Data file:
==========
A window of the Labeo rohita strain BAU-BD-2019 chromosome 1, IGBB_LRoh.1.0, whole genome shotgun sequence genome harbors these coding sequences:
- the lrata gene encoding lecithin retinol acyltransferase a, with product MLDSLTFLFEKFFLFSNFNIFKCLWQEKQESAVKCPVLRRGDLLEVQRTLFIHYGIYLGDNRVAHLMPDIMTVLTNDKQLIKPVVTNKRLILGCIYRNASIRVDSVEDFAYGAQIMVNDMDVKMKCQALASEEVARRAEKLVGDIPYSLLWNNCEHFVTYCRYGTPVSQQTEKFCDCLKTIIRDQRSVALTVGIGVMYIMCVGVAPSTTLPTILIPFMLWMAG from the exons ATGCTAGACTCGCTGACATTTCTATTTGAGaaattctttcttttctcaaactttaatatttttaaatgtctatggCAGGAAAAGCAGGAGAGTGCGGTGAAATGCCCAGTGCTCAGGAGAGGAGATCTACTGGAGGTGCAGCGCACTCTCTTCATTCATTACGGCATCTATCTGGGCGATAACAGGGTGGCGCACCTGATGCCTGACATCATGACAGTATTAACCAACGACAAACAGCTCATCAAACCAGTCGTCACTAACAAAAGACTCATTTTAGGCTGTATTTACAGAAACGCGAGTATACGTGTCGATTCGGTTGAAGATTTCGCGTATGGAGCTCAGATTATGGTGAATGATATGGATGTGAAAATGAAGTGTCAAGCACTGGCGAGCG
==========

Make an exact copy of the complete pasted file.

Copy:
A window of the Labeo rohita strain BAU-BD-2019 chromosome 1, IGBB_LRoh.1.0, whole genome shotgun sequence genome harbors these coding sequences:
- the lrata gene encoding lecithin retinol acyltransferase a, with product MLDSLTFLFEKFFLFSNFNIFKCLWQEKQESAVKCPVLRRGDLLEVQRTLFIHYGIYLGDNRVAHLMPDIMTVLTNDKQLIKPVVTNKRLILGCIYRNASIRVDSVEDFAYGAQIMVNDMDVKMKCQALASEEVARRAEKLVGDIPYSLLWNNCEHFVTYCRYGTPVSQQTEKFCDCLKTIIRDQRSVALTVGIGVMYIMCVGVAPSTTLPTILIPFMLWMAG from the exons ATGCTAGACTCGCTGACATTTCTATTTGAGaaattctttcttttctcaaactttaatatttttaaatgtctatggCAGGAAAAGCAGGAGAGTGCGGTGAAATGCCCAGTGCTCAGGAGAGGAGATCTACTGGAGGTGCAGCGCACTCTCTTCATTCATTACGGCATCTATCTGGGCGATAACAGGGTGGCGCACCTGATGCCTGACATCATGACAGTATTAACCAACGACAAACAGCTCATCAAACCAGTCGTCACTAACAAAAGACTCATTTTAGGCTGTATTTACAGAAACGCGAGTATACGTGTCGATTCGGTTGAAGATTTCGCGTATGGAGCTCAGATTATGGTGAATGATATGGATGTGAAAATGAAGTGTCAAGCACTGGCGAGCG